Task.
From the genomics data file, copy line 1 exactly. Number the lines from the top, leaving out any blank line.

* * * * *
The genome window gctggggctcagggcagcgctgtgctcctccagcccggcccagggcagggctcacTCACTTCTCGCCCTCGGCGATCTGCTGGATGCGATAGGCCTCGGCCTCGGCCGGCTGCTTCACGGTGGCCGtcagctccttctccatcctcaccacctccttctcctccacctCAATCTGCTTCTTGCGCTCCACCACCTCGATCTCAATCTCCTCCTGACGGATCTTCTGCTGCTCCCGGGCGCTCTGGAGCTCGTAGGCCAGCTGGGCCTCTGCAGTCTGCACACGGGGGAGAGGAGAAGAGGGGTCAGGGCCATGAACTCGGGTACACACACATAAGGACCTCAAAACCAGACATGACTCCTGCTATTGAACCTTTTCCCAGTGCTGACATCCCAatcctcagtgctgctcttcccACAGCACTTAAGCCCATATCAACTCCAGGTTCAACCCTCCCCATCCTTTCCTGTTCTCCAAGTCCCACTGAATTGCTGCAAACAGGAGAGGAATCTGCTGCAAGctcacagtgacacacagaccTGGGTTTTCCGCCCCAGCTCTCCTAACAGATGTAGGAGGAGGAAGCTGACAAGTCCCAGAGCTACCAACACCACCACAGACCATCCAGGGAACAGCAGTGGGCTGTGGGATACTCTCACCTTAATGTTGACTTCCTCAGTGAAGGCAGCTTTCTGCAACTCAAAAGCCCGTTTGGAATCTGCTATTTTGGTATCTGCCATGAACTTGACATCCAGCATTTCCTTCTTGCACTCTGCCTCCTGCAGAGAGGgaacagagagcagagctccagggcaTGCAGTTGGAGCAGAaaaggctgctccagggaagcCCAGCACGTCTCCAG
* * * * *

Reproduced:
The genome window gctggggctcagggcagcgctgtgctcctccagcccggcccagggcagggctcacTCACTTCTCGCCCTCGGCGATCTGCTGGATGCGATAGGCCTCGGCCTCGGCCGGCTGCTTCACGGTGGCCGtcagctccttctccatcctcaccacctccttctcctccacctCAATCTGCTTCTTGCGCTCCACCACCTCGATCTCAATCTCCTCCTGACGGATCTTCTGCTGCTCCCGGGCGCTCTGGAGCTCGTAGGCCAGCTGGGCCTCTGCAGTCTGCACACGGGGGAGAGGAGAAGAGGGGTCAGGGCCATGAACTCGGGTACACACACATAAGGACCTCAAAACCAGACATGACTCCTGCTATTGAACCTTTTCCCAGTGCTGACATCCCAatcctcagtgctgctcttcccACAGCACTTAAGCCCATATCAACTCCAGGTTCAACCCTCCCCATCCTTTCCTGTTCTCCAAGTCCCACTGAATTGCTGCAAACAGGAGAGGAATCTGCTGCAAGctcacagtgacacacagaccTGGGTTTTCCGCCCCAGCTCTCCTAACAGATGTAGGAGGAGGAAGCTGACAAGTCCCAGAGCTACCAACACCACCACAGACCATCCAGGGAACAGCAGTGGGCTGTGGGATACTCTCACCTTAATGTTGACTTCCTCAGTGAAGGCAGCTTTCTGCAACTCAAAAGCCCGTTTGGAATCTGCTATTTTGGTATCTGCCATGAACTTGACATCCAGCATTTCCTTCTTGCACTCTGCCTCCTGCAGAGAGGgaacagagagcagagctccagggcaTGCAGTTGGAGCAGAaaaggctgctccagggaagcCCAGCACGTCTCCAG